Overweight and obesity from childhood to adulthood: a follow-up of participants in the 1985 Australian Schools Health and Fitness Survey.
Venn AJ., Thomson RJ., Schmidt MD., Cleland VJ., Curry BA., Gennat HC., Dwyer T.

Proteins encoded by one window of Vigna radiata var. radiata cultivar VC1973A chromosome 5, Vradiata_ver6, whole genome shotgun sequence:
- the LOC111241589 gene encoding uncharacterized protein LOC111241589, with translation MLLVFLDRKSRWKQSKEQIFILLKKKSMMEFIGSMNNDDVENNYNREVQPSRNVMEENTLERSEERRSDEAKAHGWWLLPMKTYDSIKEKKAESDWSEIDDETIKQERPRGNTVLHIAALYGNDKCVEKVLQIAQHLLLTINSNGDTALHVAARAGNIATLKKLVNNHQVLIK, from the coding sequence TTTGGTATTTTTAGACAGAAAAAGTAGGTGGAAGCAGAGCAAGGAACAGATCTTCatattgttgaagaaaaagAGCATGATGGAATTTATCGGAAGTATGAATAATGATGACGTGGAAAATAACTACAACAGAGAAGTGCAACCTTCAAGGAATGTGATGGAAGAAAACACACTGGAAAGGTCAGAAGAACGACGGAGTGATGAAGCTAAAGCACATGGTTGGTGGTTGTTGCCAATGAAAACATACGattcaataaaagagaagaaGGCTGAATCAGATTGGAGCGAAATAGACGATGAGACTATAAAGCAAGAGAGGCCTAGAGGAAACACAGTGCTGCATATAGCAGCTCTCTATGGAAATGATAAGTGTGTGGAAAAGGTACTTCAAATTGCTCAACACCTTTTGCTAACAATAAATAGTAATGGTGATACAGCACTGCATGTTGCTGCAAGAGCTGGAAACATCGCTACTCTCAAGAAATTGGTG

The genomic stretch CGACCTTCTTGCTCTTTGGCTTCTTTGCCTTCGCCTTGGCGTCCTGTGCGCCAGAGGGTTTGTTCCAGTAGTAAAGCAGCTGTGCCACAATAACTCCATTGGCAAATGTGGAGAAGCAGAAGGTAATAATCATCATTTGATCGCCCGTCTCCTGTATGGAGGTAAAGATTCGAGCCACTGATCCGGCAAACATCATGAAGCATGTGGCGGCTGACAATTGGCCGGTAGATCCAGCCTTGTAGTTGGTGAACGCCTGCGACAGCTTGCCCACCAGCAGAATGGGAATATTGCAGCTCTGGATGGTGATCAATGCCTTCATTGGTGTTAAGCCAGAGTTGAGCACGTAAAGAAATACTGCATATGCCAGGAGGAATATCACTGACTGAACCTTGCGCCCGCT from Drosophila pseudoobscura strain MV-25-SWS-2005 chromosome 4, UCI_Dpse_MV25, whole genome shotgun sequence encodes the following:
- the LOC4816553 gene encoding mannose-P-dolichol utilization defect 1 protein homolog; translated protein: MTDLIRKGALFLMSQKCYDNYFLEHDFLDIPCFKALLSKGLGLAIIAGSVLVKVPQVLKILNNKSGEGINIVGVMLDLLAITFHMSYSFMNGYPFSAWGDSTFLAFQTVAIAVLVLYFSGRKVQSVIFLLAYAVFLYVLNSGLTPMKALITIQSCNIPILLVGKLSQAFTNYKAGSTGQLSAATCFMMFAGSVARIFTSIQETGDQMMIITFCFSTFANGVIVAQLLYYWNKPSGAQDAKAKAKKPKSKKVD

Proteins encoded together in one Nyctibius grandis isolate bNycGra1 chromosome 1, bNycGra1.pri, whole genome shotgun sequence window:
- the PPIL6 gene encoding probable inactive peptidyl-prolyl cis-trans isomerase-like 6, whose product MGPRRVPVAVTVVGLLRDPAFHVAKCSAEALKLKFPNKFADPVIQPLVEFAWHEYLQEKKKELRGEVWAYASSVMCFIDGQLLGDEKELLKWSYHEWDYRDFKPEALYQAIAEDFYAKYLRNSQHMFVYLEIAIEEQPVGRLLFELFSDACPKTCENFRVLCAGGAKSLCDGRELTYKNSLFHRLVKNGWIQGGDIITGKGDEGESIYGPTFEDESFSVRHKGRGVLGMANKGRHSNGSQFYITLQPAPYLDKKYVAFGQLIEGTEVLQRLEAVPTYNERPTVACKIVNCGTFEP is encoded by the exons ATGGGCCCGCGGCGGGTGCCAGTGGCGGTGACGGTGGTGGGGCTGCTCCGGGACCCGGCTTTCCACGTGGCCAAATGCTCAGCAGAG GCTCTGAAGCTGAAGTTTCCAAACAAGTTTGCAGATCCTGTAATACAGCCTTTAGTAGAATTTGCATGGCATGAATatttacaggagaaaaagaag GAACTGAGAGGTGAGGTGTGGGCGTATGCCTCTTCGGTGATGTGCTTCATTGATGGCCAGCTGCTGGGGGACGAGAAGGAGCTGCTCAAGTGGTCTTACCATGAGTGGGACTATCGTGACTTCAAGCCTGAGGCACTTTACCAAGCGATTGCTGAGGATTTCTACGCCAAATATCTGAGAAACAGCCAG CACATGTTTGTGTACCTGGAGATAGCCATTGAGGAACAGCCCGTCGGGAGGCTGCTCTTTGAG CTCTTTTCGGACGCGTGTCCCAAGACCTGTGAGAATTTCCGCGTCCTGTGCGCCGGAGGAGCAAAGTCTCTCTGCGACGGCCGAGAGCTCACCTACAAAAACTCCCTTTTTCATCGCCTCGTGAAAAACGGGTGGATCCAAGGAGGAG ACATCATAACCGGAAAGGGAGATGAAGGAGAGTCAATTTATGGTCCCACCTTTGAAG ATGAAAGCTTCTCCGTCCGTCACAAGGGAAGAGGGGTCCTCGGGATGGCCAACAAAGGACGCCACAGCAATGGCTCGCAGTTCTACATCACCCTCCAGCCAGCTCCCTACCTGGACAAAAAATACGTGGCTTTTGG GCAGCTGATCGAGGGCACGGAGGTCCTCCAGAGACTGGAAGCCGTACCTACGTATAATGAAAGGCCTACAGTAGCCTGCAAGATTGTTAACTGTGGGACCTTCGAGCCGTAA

OBJECTIVE: To examine overweight and obesity in Australian children followed through to adulthood. DESIGN AND PARTICIPANTS: A cohort study of 8498 children aged 7-15 years who participated in the 1985 Australian Schools Health and Fitness Survey; of these, 2208 men and 2363 women completed a follow-up questionnaire at age 24-34 years in 2001-2005. MAIN OUTCOME MEASURES: Height and weight were measured in 1985, and self-reported at follow-up. The accuracy of self-reported data was checked in 1185 participants. Overweight and obesity in childhood were defined according to international standard definitions for body mass index (BMI), and, in adulthood, as a BMI of 25-29.9 and > or =30 kg/m2, respectively, after correcting for self-report error. RESULTS: In those with baseline and follow-up data, the prevalence of overweight and obesity in childhood was 8.3% and 1.5% in boys and 9.7% and 1.4% in girls, respectively. At follow-up, the prevalence was 40.1% and 13.0% in men and 19.7% and 11.7% in women. The relative risk (RR) of becoming an obese adult was significantly greater for those who had been obese as children compared with those who had been a healthy weight (RR = 4.7; 95% CI, 3.0-7.2 for boys and RR = 9.2; 95% CI, 6.9-12.3 for girls). The proportion of adult obesity attributable to childhood obesity was 6.4% in males and 12.6% in females. CONCLUSION: Obesity in childhood was strongly predictive of obesity in early adulthood, but most obese young adults were a healthy weight as children.